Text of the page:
Scandalous AdmissionsI believe that people lie. I believe that people are sinners. I believe that institutions built around the suspicious assumption that people will always lie are institutions doomed to failure. I believe that institutions built around the naïve assumption that people will always tell the truth are institutions doomed to failure.
Controversial CommentaryDr. Ralph Elliott, of "Elliott Controversy" fame in Southern Baptist history, was canned in the early 1960s from Midwestern Baptist Theological Seminary in connection with his authorship of The Message of Genesis, a tome espousing higher-critical views of the biblical book (the first eleven chapters are myth with no tangible connection to historical reality, Abraham probably existed, but certainly was not commanded by God to offer up Isaac, etc.). The book scandalized Southern Baptists so much that, in addition to giving Elliott his walking papers, the convention revised the Baptist Faith & Message (in 1963). Defending himself years later, Ralph Elliott said that a great many Old Testament professors at Southern Baptist seminaries agreed substantially with what Elliiott had written in The Message of Genesis. Elliott basically complained that he was being run out of town on a rail not for being a liberal, but for being honest about being a liberal. He even coined a term to describe the dishonesty of his colleagues: "Doublespeak." According to Elliott, his colleagues had learned to employ a nuanced terminology to express their beliefs to Southern Baptist churches and sound like they were conservative, while retaining the possibility of expressing their beliefs to the academic guild and identifying with them as theological liberals. To put it bluntly, Ralph Elliott asserted that Southern Baptist professors were lying to their constituent churches. Read what Elliott wrote:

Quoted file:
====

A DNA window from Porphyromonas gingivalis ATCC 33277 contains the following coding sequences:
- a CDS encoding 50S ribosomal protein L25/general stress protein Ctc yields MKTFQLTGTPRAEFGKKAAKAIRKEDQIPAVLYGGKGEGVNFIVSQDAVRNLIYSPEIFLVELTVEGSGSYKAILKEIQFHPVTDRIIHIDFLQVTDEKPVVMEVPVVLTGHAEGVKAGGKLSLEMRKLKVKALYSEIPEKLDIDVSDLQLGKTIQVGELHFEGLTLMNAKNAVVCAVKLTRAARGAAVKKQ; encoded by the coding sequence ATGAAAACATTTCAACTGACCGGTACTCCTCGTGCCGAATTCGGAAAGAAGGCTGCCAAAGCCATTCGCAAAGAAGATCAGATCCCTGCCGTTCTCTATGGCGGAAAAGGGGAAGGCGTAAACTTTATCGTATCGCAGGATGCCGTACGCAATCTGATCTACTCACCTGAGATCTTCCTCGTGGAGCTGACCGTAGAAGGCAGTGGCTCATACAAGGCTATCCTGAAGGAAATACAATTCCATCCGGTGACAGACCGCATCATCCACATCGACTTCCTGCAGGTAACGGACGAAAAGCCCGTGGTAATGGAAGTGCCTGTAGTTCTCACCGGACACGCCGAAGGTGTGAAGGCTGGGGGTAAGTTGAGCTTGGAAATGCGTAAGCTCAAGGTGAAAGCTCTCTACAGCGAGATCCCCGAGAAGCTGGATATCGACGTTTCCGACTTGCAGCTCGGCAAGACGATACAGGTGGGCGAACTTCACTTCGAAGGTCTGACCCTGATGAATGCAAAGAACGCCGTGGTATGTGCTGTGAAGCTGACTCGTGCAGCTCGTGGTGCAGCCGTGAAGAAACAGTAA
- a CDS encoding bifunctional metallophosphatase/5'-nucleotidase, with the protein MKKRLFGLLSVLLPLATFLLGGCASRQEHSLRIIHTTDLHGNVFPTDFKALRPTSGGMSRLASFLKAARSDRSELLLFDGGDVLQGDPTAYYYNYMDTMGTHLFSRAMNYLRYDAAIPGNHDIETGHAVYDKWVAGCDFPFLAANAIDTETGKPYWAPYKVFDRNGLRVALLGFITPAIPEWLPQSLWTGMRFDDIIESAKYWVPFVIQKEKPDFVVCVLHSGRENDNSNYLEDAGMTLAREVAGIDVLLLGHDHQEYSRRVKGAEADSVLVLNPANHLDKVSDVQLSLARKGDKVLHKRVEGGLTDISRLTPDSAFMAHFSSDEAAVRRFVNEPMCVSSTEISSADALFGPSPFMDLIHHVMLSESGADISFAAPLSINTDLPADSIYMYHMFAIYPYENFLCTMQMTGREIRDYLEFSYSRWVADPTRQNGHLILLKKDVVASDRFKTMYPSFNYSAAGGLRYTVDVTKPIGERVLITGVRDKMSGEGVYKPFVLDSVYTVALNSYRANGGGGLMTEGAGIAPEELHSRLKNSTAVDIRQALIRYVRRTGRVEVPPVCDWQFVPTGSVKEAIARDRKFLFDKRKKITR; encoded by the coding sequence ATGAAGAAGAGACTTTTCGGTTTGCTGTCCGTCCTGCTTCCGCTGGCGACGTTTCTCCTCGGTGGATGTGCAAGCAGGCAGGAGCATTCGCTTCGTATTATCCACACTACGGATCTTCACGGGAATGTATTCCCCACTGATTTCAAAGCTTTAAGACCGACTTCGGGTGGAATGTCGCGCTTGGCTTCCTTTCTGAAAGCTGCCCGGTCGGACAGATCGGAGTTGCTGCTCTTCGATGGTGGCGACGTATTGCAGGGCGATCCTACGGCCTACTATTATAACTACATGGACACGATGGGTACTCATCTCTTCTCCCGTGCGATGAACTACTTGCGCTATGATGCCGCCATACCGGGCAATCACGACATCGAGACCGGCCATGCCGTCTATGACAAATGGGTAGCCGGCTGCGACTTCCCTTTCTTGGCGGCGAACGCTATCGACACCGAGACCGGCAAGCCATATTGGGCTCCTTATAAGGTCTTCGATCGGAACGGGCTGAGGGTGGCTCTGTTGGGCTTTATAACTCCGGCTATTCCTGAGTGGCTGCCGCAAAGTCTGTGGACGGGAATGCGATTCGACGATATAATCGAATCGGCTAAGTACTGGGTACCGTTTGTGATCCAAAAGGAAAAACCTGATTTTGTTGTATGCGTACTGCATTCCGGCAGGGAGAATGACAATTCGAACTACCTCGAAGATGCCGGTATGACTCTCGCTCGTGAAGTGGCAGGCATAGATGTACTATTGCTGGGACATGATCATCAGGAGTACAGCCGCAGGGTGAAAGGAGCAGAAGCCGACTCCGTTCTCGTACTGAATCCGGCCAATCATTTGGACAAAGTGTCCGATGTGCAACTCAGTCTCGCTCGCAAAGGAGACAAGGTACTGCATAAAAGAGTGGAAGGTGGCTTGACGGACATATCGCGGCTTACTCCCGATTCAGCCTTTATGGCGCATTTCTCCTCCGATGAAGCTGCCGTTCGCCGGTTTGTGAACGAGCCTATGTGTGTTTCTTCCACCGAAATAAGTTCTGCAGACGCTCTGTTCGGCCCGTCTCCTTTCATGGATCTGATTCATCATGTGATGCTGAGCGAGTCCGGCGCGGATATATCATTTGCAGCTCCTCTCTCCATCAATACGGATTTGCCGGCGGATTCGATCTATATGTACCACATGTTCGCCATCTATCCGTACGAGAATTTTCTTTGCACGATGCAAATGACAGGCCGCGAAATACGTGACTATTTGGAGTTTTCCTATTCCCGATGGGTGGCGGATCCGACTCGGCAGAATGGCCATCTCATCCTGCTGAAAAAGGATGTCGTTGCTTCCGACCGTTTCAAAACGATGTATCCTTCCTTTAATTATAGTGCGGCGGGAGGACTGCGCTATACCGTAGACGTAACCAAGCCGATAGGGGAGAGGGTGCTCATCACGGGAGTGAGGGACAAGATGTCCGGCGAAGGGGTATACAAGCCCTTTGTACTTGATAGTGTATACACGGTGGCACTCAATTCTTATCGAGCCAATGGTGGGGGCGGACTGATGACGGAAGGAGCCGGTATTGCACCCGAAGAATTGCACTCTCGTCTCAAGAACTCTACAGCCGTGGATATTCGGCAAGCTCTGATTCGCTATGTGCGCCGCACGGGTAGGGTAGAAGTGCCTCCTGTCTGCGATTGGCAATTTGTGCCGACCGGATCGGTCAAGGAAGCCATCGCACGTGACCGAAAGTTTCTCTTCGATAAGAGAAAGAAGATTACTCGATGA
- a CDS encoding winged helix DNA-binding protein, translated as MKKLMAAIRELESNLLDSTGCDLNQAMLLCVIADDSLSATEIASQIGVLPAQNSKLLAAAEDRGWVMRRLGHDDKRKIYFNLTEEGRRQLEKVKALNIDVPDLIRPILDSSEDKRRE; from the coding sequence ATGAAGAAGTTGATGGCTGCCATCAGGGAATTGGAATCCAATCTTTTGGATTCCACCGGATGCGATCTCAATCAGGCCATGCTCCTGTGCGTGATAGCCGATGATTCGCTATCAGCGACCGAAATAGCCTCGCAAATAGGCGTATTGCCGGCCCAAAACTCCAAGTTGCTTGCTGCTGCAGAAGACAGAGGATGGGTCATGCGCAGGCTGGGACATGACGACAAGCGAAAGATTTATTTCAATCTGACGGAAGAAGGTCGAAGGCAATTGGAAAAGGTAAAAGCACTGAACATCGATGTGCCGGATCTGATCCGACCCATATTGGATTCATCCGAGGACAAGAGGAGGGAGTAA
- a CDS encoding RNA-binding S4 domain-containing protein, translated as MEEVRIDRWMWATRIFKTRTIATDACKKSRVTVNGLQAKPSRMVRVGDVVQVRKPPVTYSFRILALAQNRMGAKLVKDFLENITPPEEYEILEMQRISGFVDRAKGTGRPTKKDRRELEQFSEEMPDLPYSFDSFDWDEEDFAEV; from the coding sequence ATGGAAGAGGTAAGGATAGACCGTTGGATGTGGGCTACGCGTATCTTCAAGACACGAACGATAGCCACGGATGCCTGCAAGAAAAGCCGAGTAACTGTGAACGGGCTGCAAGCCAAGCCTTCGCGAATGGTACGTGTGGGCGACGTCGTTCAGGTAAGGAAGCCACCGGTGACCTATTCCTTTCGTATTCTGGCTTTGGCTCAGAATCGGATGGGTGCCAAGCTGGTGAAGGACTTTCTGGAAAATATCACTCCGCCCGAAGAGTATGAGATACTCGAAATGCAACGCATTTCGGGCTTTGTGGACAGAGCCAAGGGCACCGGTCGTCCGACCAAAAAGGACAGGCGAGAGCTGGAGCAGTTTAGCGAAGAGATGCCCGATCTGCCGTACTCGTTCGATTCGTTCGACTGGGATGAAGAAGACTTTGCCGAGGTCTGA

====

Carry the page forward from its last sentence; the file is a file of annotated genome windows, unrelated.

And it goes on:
"Doublespeak" has become an insidious disease within Southern Baptist life. Through the years, the program at Southern Seminary has acquainted students with the best in current research [i.e., higher-critical liberalism] in the given fields of study. Often, however, this was done with an eye and ear for the "gallery" and how much the "church trade" would bear. Professors and students learn to couch their beliefs in acceptable terminology and in holy jargon so that although thinking one thing, the speaker calculated so as to cause the hearer to affirm something else. When I taught at Southern Seminary years ago, we often said to one professor who was particularly gifted at this "doublespeak" game, that if the Southern Baptist Convention should split, he would be the first speaker at botn new conventions. It is my personal belief that this doublespeak across the years has contirbuted to a lack of nurture and growth and is a major factor in the present problems. The basic question is one of integrity rather than the gift of communication.Elliott is right in at least this: It is a matter of integrity, and the depravity of mankind guarantees that many people will display their lack of integrity (yes, me included, although I hope not very often). Prior to 1979, the system in place called for Southern Baptist employees to tell Southern Baptist churches what they wanted to hear, regardless of whether it was the truth (again, see Elliott's The Genesis Controversy). Throughout the twentieth century up through 1979, Southern Baptists were reassured by denominational doublespeak, but by the late 1970s, the liberalism in Southern Baptist academic institutions could no longer be hidden. Uncomfortable as it was to do so, the people of the Southern Baptist Convention had to face the difficult fact that they were being misled. I think it was Dr. Malcolm Yarnell who once described to me the thinking processes of some British professors who, in order to obtain and keep their jobs, had to affirm some statement of faith (was it the Thirty-Nine Articles? Let's assume for the sake of discussion that it was), but who sharply disagreed with the content of this Anglican statement of faith. He inquired of them how in good conscience they could sign a creed which they could not truthfully affirm? One replied along the lines of, "Well, they gave me the document, I looked it over, thought to myself, 'Yes, those are the Thirty-Nine Articles alright!' and I signed to affirm that they were indeed the genuine Thirty-Nine Articles." People are depraved and will sometimes lie to you just for the sake of lying—put a job on the line and a great many people will lie to keep it. A recent study speculated that as many as 40% of resumes contain lies. As Southern Baptists, we have some differences about the five points of Calvinism. That's OK. Nevertheless, I think it is critically important that we have a realistic view of human depravity. Those who will not acknowledge the depth of human depravity are condemned to a life of naïveté. Those who do acknowledge human depravity will understand the profound need for strong accountability within the Southern Baptist Convention. And, to draw out the implications clearly, we cannot build a system of Southern Baptist cooperation upon a doctrine of Total Naïveté. "I went and spoke with that professor (missionary, denominational leader, former President of the United States, etc.), and he told me personally that he is orthodox. Therefore, he should keep his job. Therefore, we must cooperate with him. Therefore, the Conservative Resurgence was a mistake and went way too far." Yes, he said that he was orthodox. Have we learned nothing from "doublespeak"? Must we check our brains at the door and take everyone at their word, assuming that nobody ever lies? Obviously, the context of this post is the recent controversy over Jimmy Carter's particular beliefs about whether people will receive God's saving grace apart from explicit conversion to Christ. Carter has written publicly that he believes that they will. Carter has apparently assured Wade Burleson privately that he holds no such belief. In court, a cross-examining lawyer follows up statements like Carter's with the question, "So, were you lying then, or are you lying now?" That's the context of this post. But the implications of this post reach far beyond its immediate context. Indeed, it speaks to the whole controversy of the past year at some level. If the Southern Baptist Convention operates on the perennial assumption that people are always lying, then it is doomed to failure. We cannot long partner in complete suspicion of one another. I have no doubt that Wade Burleson and many of those who typically agree with him are of the opinion that such perennial suspicion is the modus operandi within the Southern Baptist Convention—that the problem is that some SBC leaders are too suspicious and are unwilling to trust people. I don't read them making this argument, but I suspect that some of them would affirm a statement to that effect. However, if the Southern Baptist Convention operates on the perennial assumption that people are always telling the truth—that we are obligated always to take denominational leaders and employees at their word—, then we are also assuredly doomed to failure. At that point, we have contradicted our own anthropology (doctrine of man, not the course at college). Such an approach only facilitates "doublespeak." The plague of "Conservative Resurgence remorse" that is spreading in some SBC circles has as one of its primary symptoms, I believe, the doctrine of "Total Naïveté" toward those on the left, coupled with an unbounded suspicion toward the leaders of the Conservative Resurgence who are willing to make the tough stands. I think that the Carter episode epitomizes what I'm talking about. The SBC contains in its upper eschelons of leadership people representing a wide variety of viewpionts on nonessentials (recognizing that this is a word defined differently by many of us—I would not put the exclusivity of Christ into this category). There is some suspicion at work today in the SBC; indeed, the experiences of the past fifty years show why some suspicion is a necessary component of our cooperative work. Excessive and paranoid suspicion is not the norm in our convention. Certainly, the kind of baffling naïveté demonstrated over the past week is no responsible cure for anything that ails us. Heaven help us if we decide to follow the leadership of the naïve.